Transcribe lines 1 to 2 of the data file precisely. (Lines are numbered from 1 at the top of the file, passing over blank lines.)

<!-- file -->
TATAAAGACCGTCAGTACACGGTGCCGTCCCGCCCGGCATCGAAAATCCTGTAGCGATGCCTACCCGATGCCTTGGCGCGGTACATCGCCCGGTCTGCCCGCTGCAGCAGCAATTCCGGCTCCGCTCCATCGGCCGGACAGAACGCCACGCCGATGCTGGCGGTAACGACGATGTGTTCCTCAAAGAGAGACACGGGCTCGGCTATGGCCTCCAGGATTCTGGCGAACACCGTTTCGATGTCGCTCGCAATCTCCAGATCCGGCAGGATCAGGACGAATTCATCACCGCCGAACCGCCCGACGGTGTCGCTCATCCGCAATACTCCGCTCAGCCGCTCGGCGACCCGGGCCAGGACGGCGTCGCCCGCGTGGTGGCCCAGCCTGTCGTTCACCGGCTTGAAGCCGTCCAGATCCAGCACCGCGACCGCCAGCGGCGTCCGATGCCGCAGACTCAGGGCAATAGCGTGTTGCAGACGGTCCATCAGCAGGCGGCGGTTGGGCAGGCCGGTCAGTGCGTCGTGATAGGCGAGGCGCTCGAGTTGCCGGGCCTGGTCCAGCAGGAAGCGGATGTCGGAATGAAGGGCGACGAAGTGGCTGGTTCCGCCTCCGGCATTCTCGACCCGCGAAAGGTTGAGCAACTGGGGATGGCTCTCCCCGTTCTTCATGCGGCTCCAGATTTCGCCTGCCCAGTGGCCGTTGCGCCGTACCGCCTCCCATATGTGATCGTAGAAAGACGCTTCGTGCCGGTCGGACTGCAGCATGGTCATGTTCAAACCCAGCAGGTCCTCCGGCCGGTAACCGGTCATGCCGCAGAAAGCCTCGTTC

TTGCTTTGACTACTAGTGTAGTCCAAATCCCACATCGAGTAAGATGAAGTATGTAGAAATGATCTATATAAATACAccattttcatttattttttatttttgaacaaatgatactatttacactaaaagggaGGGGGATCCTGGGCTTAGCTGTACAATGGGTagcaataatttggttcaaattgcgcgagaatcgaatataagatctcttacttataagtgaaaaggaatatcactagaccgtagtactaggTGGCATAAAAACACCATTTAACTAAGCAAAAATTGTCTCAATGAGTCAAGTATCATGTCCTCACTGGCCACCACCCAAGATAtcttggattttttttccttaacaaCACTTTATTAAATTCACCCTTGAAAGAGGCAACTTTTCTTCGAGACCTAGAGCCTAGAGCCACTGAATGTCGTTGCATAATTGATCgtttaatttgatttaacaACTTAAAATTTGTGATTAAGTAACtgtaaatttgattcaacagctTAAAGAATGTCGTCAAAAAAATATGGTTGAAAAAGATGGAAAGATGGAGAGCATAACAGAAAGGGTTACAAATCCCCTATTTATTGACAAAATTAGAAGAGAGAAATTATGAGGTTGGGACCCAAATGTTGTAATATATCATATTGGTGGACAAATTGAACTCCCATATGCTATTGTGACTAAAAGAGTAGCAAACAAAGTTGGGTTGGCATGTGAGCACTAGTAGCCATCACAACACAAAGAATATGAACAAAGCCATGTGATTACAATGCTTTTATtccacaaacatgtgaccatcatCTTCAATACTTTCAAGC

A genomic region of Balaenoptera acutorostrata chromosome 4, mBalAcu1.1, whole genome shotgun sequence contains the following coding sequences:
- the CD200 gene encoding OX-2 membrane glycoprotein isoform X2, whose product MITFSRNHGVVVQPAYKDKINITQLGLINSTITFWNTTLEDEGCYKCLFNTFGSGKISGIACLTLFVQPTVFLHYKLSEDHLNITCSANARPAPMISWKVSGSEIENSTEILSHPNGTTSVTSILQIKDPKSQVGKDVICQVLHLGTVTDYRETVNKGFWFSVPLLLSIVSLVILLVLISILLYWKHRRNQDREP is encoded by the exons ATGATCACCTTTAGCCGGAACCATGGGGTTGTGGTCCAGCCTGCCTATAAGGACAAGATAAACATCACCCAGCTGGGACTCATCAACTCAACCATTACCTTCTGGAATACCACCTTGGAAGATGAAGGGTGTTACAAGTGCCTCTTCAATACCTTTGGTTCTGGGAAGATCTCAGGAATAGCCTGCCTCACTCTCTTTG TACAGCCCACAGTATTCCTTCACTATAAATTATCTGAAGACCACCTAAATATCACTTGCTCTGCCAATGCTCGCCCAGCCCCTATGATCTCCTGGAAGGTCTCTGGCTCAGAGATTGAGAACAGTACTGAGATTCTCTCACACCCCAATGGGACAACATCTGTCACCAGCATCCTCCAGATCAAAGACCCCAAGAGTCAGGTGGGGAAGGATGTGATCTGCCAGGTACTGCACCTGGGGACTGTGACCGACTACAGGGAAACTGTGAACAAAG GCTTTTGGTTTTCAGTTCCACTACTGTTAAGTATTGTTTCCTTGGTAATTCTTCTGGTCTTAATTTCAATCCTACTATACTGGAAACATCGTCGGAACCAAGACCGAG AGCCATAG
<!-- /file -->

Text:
TATAAAGACCGTCAGTACACGGTGCCGTCCCGCCCGGCATCGAAAATCCTGTAGCGATGCCTACCCGATGCCTTGGCGCGGTACATCGCCCGGTCTGCCCGCTGCAGCAGCAATTCCGGCTCCGCTCCATCGGCCGGACAGAACGCCACGCCGATGCTGGCGGTAACGACGATGTGTTCCTCAAAGAGAGACACGGGCTCGGCTATGGCCTCCAGGATTCTGGCGAACACCGTTTCGATGTCGCTCGCAATCTCCAGATCCGGCAGGATCAGGACGAATTCATCACCGCCGAACCGCCCGACGGTGTCGCTCATCCGCAATACTCCGCTCAGCCGCTCGGCGACCCGGGCCAGGACGGCGTCGCCCGCGTGGTGGCCCAGCCTGTCGTTCACCGGCTTGAAGCCGTCCAGATCCAGCACCGCGACCGCCAGCGGCGTCCGATGCCGCAGACTCAGGGCAATAGCGTGTTGCAGACGGTCCATCAGCAGGCGGCGGTTGGGCAGGCCGGTCAGTGCGTCGTGATAGGCGAGGCGCTCGAGTTGCCGGGCCTGGTCCAGCAGGAAGCGGATGTCGGAATGAAGGGCGACGAAGTGGCTGGTTCCGCCTCCGGCATTCTCGACCCGCGAAAGGTTGAGCAACTGGGGATGGCTCTCCCCGTTCTTCATGCGGCTCCAGATTTCGCCTGCCCAGTGGCCGTTGCGCCGTACCGCCTCCCATATGTGATCGTAGAAAGACGCTTCGTGCCGGTCGGACTGCAGCATGGTCATGTTCAAACCCAGCAGGTCCTCCGGCCGGTAACCGGTCATGCCGCAGAAAGCCTCGTTC

TTGCTTTGACTACTAGTGTAGTCCAAATCCCACATCGAGTAAGATGAAGTATGTAGAAATGATCTATATAAATACAccattttcatttattttttatttttgaacaaatgatactatttacactaaaagggaGGGGGATCCTGGGCTTAGCTGTACAATGGGTagcaataatttggttcaaattgcgcgagaatcgaatataagatctcttacttataagtgaaaaggaatatcactagaccgtagtactaggTGGCATAAAAACACCATTTAACTAAGCAAAAATTGTCTCAATGAGTCAAGTATCATGTCCTCACTGGCCACCACCCAAGATAtcttggattttttttccttaacaaCACTTTATTAAATTCACCCTTGAAAGAGGCAACTTTTCTTCGAGACCTAGAGCCTAGAGCCACTGAATGTCGTTGCATAATTGATCgtttaatttgatttaacaACTTAAAATTTGTGATTAAGTAACtgtaaatttgattcaacagctTAAAGAATGTCGTCAAAAAAATATGGTTGAAAAAGATGGAAAGATGGAGAGCATAACAGAAAGGGTTACAAATCCCCTATTTATTGACAAAATTAGAAGAGAGAAATTATGAGGTTGGGACCCAAATGTTGTAATATATCATATTGGTGGACAAATTGAACTCCCATATGCTATTGTGACTAAAAGAGTAGCAAACAAAGTTGGGTTGGCATGTGAGCACTAGTAGCCATCACAACACAAAGAATATGAACAAAGCCATGTGATTACAATGCTTTTATtccacaaacatgtgaccatcatCTTCAATACTTTCAAGC